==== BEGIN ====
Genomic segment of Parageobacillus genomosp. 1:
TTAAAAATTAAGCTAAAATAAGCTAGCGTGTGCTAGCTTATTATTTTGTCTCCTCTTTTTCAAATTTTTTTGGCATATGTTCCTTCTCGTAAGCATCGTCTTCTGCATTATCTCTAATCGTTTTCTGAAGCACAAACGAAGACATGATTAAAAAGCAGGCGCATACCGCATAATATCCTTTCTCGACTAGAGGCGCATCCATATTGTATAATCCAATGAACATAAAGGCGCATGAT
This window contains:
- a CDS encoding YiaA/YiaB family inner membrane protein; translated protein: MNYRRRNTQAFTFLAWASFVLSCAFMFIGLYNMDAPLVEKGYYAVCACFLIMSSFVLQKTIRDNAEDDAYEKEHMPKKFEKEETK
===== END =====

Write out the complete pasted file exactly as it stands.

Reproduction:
Genomic segment of Parageobacillus genomosp. 1:
TTAAAAATTAAGCTAAAATAAGCTAGCGTGTGCTAGCTTATTATTTTGTCTCCTCTTTTTCAAATTTTTTTGGCATATGTTCCTTCTCGTAAGCATCGTCTTCTGCATTATCTCTAATCGTTTTCTGAAGCACAAACGAAGACATGATTAAAAAGCAGGCGCATACCGCATAATATCCTTTCTCGACTAGAGGCGCATCCATATTGTATAATCCAATGAACATAAAGGCGCATGAT
This window contains:
- a CDS encoding YiaA/YiaB family inner membrane protein; translated protein: MNYRRRNTQAFTFLAWASFVLSCAFMFIGLYNMDAPLVEKGYYAVCACFLIMSSFVLQKTIRDNAEDDAYEKEHMPKKFEKEETK